Gross profit margin demonstrates competitive advantage: it is the purest expression of customer valuation of a product, clearly implying the premium buyers assign to a seller for having fashioned raw materials into a finished item and branding it.
Although gross margin is a partial function of a company’s industry and high gross margins can reflect low asset intensity, sustained high gross profit margins relative to industry peers tends to indicate durable competitive advantage. Zeroing in on gross margins, as opposed to bottom line net income, also helps distinguish competitive advantage from managerial ability: bloated but short-term cost structures can reduce net income and disguise real long-term competitive advantages. High gross margins also confer other advantages: they can expand the scope for operating leverage, provide a buffer against rising raw material prices and provide the flexibility to drive growth through R&D or advertising and promotion.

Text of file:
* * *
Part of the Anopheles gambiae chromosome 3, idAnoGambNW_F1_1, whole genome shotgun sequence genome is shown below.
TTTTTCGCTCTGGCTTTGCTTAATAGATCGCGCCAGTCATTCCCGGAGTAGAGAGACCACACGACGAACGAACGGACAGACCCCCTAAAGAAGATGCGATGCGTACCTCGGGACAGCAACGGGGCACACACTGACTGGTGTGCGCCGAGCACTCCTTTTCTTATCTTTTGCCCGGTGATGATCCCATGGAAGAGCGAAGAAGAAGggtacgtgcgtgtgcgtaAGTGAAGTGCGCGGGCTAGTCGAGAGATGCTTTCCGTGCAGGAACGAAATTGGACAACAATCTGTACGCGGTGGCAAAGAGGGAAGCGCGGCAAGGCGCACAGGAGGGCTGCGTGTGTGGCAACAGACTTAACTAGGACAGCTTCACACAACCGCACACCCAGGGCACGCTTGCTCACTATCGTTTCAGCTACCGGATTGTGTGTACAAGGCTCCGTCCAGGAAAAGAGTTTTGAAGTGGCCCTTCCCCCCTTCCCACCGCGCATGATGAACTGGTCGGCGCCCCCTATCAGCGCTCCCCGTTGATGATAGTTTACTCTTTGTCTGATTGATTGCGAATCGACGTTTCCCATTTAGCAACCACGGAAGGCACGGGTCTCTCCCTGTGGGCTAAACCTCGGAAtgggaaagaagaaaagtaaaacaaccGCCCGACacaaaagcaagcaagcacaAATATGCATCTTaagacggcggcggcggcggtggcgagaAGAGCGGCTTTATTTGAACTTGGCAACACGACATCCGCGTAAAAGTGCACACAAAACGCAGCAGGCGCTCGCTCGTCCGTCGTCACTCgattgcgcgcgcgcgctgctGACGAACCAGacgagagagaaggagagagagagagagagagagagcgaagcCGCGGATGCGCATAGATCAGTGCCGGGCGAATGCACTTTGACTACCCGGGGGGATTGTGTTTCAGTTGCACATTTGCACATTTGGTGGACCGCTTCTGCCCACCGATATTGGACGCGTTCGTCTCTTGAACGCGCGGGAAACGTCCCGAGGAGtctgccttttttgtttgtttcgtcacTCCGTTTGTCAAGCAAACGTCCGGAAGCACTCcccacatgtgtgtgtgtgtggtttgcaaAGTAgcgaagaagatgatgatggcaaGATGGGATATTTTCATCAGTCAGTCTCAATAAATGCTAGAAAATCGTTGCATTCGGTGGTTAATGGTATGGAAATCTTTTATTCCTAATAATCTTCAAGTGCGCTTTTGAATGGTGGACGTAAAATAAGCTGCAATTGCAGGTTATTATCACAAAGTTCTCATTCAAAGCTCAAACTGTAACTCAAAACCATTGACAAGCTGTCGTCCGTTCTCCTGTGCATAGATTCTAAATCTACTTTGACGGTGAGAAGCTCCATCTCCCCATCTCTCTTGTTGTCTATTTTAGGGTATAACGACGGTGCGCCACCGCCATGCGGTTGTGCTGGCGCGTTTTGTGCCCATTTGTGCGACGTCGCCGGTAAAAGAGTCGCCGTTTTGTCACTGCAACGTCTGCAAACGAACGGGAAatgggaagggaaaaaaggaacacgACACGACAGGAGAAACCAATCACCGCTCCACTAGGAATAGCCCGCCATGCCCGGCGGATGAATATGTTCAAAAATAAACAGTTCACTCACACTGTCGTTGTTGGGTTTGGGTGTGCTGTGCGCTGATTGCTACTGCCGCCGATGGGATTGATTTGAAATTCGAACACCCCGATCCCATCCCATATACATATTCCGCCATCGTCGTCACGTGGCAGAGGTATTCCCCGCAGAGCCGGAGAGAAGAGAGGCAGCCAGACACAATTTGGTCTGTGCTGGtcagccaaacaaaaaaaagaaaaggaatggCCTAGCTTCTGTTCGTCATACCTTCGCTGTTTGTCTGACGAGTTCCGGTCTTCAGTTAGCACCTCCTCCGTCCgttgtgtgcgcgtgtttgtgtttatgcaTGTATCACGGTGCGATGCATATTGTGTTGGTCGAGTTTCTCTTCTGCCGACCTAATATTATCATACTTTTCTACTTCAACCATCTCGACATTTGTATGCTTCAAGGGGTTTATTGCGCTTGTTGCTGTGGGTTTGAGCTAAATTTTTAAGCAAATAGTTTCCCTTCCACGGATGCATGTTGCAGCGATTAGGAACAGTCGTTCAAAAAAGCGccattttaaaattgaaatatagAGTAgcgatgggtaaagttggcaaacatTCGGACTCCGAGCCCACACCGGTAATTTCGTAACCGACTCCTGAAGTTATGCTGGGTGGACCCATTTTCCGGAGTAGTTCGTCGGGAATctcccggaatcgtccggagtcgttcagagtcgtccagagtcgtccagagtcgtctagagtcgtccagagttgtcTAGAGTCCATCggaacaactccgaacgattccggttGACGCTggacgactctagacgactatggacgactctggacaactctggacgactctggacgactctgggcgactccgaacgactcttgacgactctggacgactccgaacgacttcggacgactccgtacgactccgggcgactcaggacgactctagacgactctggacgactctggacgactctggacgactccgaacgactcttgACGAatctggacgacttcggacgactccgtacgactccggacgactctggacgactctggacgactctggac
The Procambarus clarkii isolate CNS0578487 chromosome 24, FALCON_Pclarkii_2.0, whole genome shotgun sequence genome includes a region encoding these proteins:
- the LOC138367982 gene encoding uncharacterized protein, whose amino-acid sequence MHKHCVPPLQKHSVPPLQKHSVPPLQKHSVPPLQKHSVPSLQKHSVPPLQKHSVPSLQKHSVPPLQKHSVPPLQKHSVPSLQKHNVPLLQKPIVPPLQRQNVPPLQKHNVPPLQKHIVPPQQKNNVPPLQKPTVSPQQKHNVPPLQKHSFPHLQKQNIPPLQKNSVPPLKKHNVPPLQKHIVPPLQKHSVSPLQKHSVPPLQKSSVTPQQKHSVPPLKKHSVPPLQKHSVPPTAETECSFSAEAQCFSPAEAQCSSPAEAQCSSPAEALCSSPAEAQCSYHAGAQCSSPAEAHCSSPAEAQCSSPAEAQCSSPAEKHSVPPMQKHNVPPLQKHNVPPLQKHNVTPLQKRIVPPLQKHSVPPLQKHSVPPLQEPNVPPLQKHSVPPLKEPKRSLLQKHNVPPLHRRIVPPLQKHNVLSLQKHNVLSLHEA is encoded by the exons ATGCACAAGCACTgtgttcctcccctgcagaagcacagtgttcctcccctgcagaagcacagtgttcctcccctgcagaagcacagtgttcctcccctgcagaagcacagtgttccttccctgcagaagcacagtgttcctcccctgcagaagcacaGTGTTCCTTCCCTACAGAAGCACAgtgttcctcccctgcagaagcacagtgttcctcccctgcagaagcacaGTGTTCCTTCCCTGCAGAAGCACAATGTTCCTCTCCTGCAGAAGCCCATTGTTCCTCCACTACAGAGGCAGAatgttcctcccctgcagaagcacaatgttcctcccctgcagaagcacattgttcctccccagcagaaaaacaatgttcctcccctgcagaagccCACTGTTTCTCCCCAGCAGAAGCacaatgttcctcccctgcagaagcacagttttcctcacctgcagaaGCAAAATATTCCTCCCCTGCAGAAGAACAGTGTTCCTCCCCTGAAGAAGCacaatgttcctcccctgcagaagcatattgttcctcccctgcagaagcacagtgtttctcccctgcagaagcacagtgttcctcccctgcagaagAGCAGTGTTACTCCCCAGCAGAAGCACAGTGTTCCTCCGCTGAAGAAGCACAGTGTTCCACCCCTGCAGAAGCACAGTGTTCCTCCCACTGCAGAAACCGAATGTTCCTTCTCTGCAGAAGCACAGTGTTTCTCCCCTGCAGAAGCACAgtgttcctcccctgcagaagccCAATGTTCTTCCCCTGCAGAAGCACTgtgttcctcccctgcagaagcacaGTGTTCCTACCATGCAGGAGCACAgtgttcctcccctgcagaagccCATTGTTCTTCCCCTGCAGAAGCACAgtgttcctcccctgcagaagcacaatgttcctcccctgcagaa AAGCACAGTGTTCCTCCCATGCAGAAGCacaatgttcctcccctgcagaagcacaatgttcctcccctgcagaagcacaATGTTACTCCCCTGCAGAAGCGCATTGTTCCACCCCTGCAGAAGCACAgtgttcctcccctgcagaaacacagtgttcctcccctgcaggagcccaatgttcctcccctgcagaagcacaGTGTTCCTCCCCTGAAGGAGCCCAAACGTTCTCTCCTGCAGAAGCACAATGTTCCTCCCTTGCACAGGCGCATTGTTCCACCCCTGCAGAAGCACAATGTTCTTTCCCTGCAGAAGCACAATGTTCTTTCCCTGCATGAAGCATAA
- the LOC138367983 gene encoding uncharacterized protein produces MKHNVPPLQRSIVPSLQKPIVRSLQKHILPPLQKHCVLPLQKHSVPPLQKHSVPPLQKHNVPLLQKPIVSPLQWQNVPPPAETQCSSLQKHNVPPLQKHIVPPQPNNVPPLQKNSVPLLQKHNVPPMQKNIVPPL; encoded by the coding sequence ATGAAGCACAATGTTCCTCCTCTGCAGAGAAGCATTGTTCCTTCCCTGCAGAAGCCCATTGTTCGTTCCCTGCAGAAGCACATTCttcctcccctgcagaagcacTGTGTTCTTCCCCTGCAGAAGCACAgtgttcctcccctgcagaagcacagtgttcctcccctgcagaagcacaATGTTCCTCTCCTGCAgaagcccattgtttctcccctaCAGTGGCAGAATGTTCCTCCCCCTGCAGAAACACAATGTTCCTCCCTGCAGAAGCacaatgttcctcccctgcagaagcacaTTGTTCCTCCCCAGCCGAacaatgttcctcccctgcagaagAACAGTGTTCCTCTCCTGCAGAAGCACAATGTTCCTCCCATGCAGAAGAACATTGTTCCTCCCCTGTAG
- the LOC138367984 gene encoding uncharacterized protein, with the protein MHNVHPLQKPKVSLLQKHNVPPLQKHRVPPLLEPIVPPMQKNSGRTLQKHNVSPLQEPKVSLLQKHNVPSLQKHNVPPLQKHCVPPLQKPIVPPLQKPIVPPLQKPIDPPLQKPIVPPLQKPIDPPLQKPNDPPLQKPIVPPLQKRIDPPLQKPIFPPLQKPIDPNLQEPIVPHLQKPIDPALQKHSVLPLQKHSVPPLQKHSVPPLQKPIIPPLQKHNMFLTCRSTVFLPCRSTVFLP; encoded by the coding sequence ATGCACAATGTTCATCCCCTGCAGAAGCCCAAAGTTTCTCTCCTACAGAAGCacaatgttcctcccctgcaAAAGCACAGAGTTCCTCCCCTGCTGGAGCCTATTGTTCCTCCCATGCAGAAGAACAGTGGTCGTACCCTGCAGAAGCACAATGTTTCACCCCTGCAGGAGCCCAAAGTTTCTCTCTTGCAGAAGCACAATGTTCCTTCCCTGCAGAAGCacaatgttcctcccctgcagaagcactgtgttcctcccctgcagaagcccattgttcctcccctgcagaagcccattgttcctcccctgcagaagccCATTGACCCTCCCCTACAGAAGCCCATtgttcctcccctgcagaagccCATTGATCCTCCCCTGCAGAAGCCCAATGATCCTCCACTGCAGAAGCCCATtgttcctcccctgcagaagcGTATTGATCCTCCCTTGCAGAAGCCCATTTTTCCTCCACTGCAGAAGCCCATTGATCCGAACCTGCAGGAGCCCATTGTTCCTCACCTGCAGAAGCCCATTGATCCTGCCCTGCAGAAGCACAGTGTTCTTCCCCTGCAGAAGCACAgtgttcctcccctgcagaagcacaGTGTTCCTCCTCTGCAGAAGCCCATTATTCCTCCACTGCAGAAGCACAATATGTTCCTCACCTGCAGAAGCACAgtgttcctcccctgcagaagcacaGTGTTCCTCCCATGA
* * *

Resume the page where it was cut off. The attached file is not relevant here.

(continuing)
The more incremental top-line revenue that ends up as bottom-line profit, the better. Suppose two rivals each grow revenue by a dollar. If it costs one of them ten cents to do so and the other 80 cents, the growth is clearly more valuable for the former. Businesses with high operating margins are typically stronger than those with lower ones.
Sustained margin expansion also signals strength. Big swings in operating margins can indicate that major cost components are outside of management’s control, suggesting that caution be applied. A company that consistently achieves both high gross and high operating margins indicates a strong competitive advantage sustainable at tolerable cost.